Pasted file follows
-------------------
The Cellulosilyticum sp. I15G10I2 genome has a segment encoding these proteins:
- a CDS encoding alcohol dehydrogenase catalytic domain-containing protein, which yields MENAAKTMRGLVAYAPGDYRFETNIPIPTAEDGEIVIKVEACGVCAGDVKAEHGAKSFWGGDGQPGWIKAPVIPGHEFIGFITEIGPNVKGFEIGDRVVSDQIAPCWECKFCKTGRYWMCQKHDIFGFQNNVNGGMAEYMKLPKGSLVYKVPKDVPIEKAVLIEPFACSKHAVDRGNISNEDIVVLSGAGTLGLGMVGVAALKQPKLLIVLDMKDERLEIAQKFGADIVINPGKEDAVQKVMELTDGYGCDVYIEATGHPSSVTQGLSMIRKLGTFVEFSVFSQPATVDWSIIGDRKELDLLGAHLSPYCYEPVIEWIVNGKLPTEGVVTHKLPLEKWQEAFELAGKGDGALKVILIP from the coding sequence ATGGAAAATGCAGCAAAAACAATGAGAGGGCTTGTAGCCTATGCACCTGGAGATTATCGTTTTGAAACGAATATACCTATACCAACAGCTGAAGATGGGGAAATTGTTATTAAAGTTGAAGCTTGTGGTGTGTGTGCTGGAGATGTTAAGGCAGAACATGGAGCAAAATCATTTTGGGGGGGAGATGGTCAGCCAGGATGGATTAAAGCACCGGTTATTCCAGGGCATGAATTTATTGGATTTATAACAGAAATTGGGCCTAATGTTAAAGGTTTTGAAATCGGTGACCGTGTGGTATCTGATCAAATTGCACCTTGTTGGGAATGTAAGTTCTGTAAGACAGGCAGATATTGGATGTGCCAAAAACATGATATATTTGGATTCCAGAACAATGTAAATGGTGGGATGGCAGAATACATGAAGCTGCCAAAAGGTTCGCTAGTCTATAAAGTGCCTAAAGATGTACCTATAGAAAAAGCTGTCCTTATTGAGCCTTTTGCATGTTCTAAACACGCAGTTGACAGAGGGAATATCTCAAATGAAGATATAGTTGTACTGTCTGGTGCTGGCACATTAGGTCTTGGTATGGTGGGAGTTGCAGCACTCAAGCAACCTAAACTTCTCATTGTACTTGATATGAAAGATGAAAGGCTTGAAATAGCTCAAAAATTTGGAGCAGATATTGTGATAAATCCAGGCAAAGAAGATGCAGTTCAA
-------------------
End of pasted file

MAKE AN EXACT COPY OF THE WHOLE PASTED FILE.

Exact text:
The Cellulosilyticum sp. I15G10I2 genome has a segment encoding these proteins:
- a CDS encoding alcohol dehydrogenase catalytic domain-containing protein, which yields MENAAKTMRGLVAYAPGDYRFETNIPIPTAEDGEIVIKVEACGVCAGDVKAEHGAKSFWGGDGQPGWIKAPVIPGHEFIGFITEIGPNVKGFEIGDRVVSDQIAPCWECKFCKTGRYWMCQKHDIFGFQNNVNGGMAEYMKLPKGSLVYKVPKDVPIEKAVLIEPFACSKHAVDRGNISNEDIVVLSGAGTLGLGMVGVAALKQPKLLIVLDMKDERLEIAQKFGADIVINPGKEDAVQKVMELTDGYGCDVYIEATGHPSSVTQGLSMIRKLGTFVEFSVFSQPATVDWSIIGDRKELDLLGAHLSPYCYEPVIEWIVNGKLPTEGVVTHKLPLEKWQEAFELAGKGDGALKVILIP from the coding sequence ATGGAAAATGCAGCAAAAACAATGAGAGGGCTTGTAGCCTATGCACCTGGAGATTATCGTTTTGAAACGAATATACCTATACCAACAGCTGAAGATGGGGAAATTGTTATTAAAGTTGAAGCTTGTGGTGTGTGTGCTGGAGATGTTAAGGCAGAACATGGAGCAAAATCATTTTGGGGGGGAGATGGTCAGCCAGGATGGATTAAAGCACCGGTTATTCCAGGGCATGAATTTATTGGATTTATAACAGAAATTGGGCCTAATGTTAAAGGTTTTGAAATCGGTGACCGTGTGGTATCTGATCAAATTGCACCTTGTTGGGAATGTAAGTTCTGTAAGACAGGCAGATATTGGATGTGCCAAAAACATGATATATTTGGATTCCAGAACAATGTAAATGGTGGGATGGCAGAATACATGAAGCTGCCAAAAGGTTCGCTAGTCTATAAAGTGCCTAAAGATGTACCTATAGAAAAAGCTGTCCTTATTGAGCCTTTTGCATGTTCTAAACACGCAGTTGACAGAGGGAATATCTCAAATGAAGATATAGTTGTACTGTCTGGTGCTGGCACATTAGGTCTTGGTATGGTGGGAGTTGCAGCACTCAAGCAACCTAAACTTCTCATTGTACTTGATATGAAAGATGAAAGGCTTGAAATAGCTCAAAAATTTGGAGCAGATATTGTGATAAATCCAGGCAAAGAAGATGCAGTTCAA